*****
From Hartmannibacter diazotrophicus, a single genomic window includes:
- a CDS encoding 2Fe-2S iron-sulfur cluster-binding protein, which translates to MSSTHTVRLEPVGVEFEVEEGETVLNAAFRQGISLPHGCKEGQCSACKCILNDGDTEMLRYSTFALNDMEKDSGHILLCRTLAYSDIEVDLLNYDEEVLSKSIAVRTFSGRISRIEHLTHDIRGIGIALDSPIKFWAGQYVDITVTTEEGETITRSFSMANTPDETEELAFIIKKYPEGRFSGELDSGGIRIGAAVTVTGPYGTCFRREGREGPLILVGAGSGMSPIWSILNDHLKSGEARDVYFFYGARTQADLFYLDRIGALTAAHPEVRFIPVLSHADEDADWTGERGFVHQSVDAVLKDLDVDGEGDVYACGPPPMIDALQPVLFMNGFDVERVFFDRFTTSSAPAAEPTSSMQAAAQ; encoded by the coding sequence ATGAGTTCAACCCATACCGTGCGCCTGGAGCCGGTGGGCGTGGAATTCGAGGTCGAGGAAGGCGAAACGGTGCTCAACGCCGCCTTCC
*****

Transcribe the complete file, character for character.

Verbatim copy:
From Hartmannibacter diazotrophicus, a single genomic window includes:
- a CDS encoding 2Fe-2S iron-sulfur cluster-binding protein, which translates to MSSTHTVRLEPVGVEFEVEEGETVLNAAFRQGISLPHGCKEGQCSACKCILNDGDTEMLRYSTFALNDMEKDSGHILLCRTLAYSDIEVDLLNYDEEVLSKSIAVRTFSGRISRIEHLTHDIRGIGIALDSPIKFWAGQYVDITVTTEEGETITRSFSMANTPDETEELAFIIKKYPEGRFSGELDSGGIRIGAAVTVTGPYGTCFRREGREGPLILVGAGSGMSPIWSILNDHLKSGEARDVYFFYGARTQADLFYLDRIGALTAAHPEVRFIPVLSHADEDADWTGERGFVHQSVDAVLKDLDVDGEGDVYACGPPPMIDALQPVLFMNGFDVERVFFDRFTTSSAPAAEPTSSMQAAAQ; encoded by the coding sequence ATGAGTTCAACCCATACCGTGCGCCTGGAGCCGGTGGGCGTGGAATTCGAGGTCGAGGAAGGCGAAACGGTGCTCAACGCCGCCTTCC